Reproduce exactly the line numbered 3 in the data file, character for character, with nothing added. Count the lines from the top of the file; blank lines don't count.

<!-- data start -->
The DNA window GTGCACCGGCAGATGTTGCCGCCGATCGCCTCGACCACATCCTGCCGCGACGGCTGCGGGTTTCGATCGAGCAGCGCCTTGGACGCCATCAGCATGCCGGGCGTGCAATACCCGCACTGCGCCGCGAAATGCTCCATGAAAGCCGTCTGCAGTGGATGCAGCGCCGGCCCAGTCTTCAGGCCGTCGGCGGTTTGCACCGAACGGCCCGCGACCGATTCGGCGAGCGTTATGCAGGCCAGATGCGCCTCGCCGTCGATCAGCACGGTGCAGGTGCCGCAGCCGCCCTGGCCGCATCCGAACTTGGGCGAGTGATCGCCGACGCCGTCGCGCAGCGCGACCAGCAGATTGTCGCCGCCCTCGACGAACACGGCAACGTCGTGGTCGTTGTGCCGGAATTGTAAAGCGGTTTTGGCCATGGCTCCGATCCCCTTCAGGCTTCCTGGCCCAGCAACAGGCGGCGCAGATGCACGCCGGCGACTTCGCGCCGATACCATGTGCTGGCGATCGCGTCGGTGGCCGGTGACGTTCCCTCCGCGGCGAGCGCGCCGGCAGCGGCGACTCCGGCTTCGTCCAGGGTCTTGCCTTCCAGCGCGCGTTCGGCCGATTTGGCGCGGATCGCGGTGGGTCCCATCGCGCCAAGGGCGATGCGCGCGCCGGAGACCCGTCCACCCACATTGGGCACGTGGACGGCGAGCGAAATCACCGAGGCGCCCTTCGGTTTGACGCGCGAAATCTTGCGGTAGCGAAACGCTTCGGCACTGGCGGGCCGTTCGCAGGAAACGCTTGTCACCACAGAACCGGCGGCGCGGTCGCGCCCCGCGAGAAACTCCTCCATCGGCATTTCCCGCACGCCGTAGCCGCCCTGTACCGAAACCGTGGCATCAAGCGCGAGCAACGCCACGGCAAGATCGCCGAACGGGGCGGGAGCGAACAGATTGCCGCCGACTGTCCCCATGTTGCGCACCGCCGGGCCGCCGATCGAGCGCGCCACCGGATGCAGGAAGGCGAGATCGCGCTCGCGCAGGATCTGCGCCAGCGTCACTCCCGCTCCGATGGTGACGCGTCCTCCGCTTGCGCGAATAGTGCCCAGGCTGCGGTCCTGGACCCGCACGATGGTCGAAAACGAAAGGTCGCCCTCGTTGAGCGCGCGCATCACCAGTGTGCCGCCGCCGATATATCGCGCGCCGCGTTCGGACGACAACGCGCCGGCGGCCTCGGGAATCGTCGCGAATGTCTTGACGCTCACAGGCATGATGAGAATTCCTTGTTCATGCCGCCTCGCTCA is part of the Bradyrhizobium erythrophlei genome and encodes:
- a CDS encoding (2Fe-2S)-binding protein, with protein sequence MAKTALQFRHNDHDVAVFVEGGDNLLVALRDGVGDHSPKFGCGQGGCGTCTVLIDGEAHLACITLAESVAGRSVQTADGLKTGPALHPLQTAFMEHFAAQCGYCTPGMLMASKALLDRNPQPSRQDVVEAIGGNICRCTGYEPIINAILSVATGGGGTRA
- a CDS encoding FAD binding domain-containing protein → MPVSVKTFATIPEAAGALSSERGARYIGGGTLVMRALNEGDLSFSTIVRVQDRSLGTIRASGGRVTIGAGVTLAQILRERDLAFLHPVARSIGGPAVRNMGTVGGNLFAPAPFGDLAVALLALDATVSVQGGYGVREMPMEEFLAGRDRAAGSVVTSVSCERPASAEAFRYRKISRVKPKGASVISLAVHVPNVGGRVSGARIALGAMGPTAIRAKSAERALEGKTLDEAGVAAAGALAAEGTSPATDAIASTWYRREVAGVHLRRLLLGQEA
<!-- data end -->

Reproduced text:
- a CDS encoding FAD binding domain-containing protein → MPVSVKTFATIPEAAGALSSERGARYIGGGTLVMRALNEGDLSFSTIVRVQDRSLGTIRASGGRVTIGAGVTLAQILRERDLAFLHPVARSIGGPAVRNMGTVGGNLFAPAPFGDLAVALLALDATVSVQGGYGVREMPMEEFLAGRDRAAGSVVTSVSCERPASAEAFRYRKISRVKPKGASVISLAVHVPNVGGRVSGARIALGAMGPTAIRAKSAERALEGKTLDEAGVAAAGALAAEGTSPATDAIASTWYRREVAGVHLRRLLLGQEA